The second decision was to issue a statement condemning “many sides” for the confrontation in Charlottesville, Virginia, over the weekend—and adhering to that policy of pandering to white nationalism even after the ramming death of a counter-protester and the injury of many more.
Frum sees those as interrelated bad moves:
The Trump team may be trying to replay Bill Clinton’s triangulation of 1995-96, when Clinton won re-election by positioning himself as a moderate centrist between the extremes of the congressional Republicans and congressional Democrats. And maybe Trump could have executed a blue-collar version of that strategy by joining cultural conservatism to a free-spending populism of infrastructure spending and the defense of Medicare and Medicaid. Instead he’s positioned himself in such a way that other political actors can triangulate against him: congressional Republicans, by rejecting Trump’s indulgence of murderous racism; congressional Democrats, by fastening Trump to the widely disliked Ryan-McConnell policy agenda.
It’s probably impossible for a man of Trump’s psychology to process how much legal jeopardy he and his family may be in – and how utterly he depends on Republicans in Congress to shield him. President Bill Clinton faced down scandal politics in his second term because his party united to support him, a decision politically vindicated by the strong Democratic showing in 1998, the best sixth-year election performance in modern history. Trump, by contrast, is doing his utmost to persuade congressional Republicans that it could well be less disastrous to face the voters in 2020 under Mike Pence than Donald Trump. Mike Pence apparently thinks so, too. Pre-Charlottesville, that remained a tough sale. Post-Charlottesville, things look different.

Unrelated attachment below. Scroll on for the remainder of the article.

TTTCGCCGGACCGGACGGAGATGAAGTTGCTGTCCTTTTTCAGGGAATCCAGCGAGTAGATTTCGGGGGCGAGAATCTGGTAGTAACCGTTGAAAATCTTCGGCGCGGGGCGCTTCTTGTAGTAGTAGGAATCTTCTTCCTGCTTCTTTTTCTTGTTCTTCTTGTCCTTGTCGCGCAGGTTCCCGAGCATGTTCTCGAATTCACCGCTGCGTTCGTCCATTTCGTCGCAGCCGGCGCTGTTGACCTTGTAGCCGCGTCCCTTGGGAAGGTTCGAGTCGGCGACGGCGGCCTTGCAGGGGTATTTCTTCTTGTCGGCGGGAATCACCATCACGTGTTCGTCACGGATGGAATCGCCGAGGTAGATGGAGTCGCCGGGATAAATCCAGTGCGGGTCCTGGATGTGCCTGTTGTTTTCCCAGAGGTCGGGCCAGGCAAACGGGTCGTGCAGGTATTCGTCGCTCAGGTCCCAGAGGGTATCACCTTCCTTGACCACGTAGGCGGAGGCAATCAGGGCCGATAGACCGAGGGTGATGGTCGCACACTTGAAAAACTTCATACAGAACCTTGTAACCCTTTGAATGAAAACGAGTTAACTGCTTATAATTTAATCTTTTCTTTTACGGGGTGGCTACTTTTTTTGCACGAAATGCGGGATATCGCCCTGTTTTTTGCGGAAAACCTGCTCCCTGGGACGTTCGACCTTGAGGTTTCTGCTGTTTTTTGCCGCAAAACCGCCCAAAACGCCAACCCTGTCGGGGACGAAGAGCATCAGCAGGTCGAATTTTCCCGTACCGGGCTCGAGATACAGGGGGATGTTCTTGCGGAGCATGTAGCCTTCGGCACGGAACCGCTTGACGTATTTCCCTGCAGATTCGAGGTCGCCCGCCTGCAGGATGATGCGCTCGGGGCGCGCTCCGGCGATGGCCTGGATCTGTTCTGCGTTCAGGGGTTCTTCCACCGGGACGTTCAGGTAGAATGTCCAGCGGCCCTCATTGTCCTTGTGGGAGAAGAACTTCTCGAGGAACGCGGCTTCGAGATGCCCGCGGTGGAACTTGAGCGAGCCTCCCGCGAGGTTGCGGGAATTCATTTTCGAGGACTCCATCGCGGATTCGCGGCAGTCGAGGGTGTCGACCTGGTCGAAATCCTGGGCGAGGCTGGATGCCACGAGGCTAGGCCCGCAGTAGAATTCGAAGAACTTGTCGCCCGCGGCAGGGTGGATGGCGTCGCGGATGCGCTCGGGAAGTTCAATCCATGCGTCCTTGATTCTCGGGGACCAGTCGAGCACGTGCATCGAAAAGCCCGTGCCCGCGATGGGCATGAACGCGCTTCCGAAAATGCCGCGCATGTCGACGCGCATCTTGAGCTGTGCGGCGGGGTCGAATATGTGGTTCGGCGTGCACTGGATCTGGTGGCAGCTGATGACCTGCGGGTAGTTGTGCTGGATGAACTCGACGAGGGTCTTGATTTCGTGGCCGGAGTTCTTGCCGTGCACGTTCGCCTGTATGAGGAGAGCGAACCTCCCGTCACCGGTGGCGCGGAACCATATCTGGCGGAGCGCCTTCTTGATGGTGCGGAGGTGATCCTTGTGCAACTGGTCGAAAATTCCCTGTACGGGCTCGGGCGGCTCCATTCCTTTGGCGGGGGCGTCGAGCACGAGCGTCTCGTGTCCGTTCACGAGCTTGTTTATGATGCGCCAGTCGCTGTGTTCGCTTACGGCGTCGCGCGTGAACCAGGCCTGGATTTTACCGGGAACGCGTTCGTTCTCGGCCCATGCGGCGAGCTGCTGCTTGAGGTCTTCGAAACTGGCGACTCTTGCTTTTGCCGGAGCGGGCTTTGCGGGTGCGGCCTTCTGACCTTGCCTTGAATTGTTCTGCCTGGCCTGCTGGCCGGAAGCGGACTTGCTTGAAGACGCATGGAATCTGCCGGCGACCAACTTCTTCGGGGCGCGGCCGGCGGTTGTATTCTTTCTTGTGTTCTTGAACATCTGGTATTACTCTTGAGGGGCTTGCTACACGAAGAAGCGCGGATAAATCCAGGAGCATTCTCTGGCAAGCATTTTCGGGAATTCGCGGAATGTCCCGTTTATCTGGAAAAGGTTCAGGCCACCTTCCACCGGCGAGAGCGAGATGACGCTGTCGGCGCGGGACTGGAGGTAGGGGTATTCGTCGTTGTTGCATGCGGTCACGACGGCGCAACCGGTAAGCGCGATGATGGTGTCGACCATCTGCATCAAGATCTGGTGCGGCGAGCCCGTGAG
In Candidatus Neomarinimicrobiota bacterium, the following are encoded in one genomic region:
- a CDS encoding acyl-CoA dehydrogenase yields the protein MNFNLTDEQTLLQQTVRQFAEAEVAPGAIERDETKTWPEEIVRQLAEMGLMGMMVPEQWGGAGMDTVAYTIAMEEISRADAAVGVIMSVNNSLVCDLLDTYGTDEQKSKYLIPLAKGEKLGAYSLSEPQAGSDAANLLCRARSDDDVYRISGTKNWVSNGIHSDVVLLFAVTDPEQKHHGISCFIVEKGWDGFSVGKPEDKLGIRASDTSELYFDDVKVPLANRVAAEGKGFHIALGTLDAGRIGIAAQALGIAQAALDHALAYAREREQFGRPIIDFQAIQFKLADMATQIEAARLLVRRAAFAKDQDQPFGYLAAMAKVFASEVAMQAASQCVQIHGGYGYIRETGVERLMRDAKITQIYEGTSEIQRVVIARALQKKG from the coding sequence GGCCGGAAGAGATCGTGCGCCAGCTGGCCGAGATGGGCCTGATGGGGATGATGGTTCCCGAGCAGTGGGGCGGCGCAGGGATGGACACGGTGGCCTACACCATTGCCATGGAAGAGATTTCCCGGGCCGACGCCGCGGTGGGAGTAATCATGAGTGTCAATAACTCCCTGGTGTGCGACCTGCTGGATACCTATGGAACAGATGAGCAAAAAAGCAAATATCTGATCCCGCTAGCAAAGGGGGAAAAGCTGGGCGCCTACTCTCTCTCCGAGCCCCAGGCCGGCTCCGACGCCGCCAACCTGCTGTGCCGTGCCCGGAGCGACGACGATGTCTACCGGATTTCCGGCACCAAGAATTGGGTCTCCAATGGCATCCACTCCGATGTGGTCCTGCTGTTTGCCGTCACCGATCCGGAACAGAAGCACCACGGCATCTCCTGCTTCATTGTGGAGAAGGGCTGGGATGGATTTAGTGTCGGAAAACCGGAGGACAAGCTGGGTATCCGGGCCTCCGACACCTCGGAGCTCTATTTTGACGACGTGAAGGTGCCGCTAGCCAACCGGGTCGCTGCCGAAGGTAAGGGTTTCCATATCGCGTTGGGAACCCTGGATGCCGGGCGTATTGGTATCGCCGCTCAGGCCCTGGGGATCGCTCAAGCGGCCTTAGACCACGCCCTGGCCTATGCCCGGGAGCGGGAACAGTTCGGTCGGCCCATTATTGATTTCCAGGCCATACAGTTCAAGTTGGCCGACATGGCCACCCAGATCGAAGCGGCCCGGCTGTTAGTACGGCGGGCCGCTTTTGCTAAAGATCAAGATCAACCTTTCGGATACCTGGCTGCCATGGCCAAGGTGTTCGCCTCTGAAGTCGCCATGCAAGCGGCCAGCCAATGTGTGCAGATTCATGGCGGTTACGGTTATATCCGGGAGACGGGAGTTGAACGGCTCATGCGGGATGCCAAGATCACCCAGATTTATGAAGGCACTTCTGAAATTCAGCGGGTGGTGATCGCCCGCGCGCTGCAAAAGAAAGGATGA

Trump now stands not between the parties, or above the parties, but beyond the parties – in some strange political twilight zone where neo-Nazis are seen as a constituency not to be insulted.
That’s a bad place to be:
Trump and his white-nationalist advisers seem determined to corroborate their critics’ accusation that enforcement is concerned not with protecting the wages and working conditions of legal residents of the United States – part of a pro-worker agenda that also could include a big investment in construction, trust-busting of college tuition, and a defense of existing social-insurance programs – but instead as a component of a white-nationalist agenda that also includes attacks on minority voting rights, a rollback of affirmative action, and compliments to authoritarian leaders worldwide.
The conventional wisdom is that dissension is a party killer; safer to stay united around even a low-polling president than to act against him. But what if it is the president who is fomenting the dissension, because his ego requires that every failure be blamed on somebody else? What if the president is polling so low that he splashes his party with his own odium? What if he is branding his entirely flag-waving party with the flags not of the United States but of Russia, the Southern Confederacy, and now amazingly even Nazi Germany?